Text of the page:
Apple's concept was revealed in a new patent application published this week by the U.S. Patent and Trademark Office and discovered by AppleInsider. Entitled "Low Threshold Face Recognition," it describes a low-computation solution for quickly and accurately recognizing a user.
The filing provides a simple way for multiple users to share a single device, like an iPad. Each user could customize their personal profile with unique wallpaper, applications and settings, and that profile would be immediately accessed once the iPad recognizes a user's face.
Apple's application notes that robust facial recognition systems that work in various lighting conditions and orientations can be taxing on an electronic device, requiring resources and draining battery life.
Its solution would reduce the impact of lighting conditions and biometric distortions on an image. The filing describes a "low-computation solution for reasonably effective (low threshold) face recognition that can be implemented on camera-equipped consumer portable appliances."
Rather than aggressively analyzing a user's entire face and using up time and resources, Apple's concept would rely on a "high information portion" of a human face. Potential high information portions could include eyes, a mouth, or the tip of a user's nose.
By recognizing the individual features on a user's face, the system could scale the distance between someone's eyes and their mouth. That distance could then be measured against the reference image originally captured by the user in order to confirm it is in fact the same person.
Apple's application notes that its facial recognition capabilities could be constantly active due to lower power consumption. This means a user could simply point an iPhone or iPad at their face, without pressing a button, and have the screen automatically turn on and unlock the device.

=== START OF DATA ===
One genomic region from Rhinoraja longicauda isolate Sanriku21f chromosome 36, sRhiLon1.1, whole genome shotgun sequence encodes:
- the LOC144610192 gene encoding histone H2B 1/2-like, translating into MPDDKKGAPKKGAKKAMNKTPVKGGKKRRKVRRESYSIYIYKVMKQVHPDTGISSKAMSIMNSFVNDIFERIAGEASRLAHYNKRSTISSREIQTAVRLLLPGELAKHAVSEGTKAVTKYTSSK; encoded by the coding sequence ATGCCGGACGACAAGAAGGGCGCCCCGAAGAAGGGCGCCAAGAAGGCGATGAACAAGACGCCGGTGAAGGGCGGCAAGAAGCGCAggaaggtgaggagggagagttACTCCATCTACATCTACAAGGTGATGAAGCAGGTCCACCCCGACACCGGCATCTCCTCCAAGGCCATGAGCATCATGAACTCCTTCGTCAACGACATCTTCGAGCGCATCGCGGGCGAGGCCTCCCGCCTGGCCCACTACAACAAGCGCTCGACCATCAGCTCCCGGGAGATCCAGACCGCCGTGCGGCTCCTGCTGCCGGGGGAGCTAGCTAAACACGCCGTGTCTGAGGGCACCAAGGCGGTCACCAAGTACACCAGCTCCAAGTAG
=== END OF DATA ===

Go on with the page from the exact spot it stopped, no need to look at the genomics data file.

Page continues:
This could be accomplished through an "orange-distance filter," which would capture the "likely presence" of a human face in front of a camera. This filter would also be used to detect a person's skin tone, and measure the distance of their face from the camera.
Once a user has been recognized, the facial recognition technology could not only grant them access to the device, but also customize its settings based on a unique user profile. Each user would be presented with a personalized configuration, as an iPhone or iPad would be able to "modify screen saver slide shows or other appliance non-security preferences," the application reads.
The proposed invention, made public this week, was first filed by Apple in June of 2009. It is credited to Robert Mikio Free.
Apple was rumored in September of 2010 to have acquired a Swedish facial recognition company, Polar Rose, for $29 million. One of the company's products, Recognizr, could take a photo of a user and recognize that same person when shown on video.
Reports have indicated that Apple has long shown interest in having its devices identify users with facial recognition technology and customize a device based on their personal preferences. In early 2010, before the iPad was announced, The Wall Street Journal revealed that an early prototype of Apple's touchscreen tablet would use a forward-facing camera to recognize users' faces, allowing it to be one device easily shared by the entire family.
Apple reportedly experimented with the ability to customize the device, and have it automatically switch to a user's personal settings once they picked it up. One early feature included virtual "sticky notes" that one user could leave for another, and would be read the next time they picked up the iPad.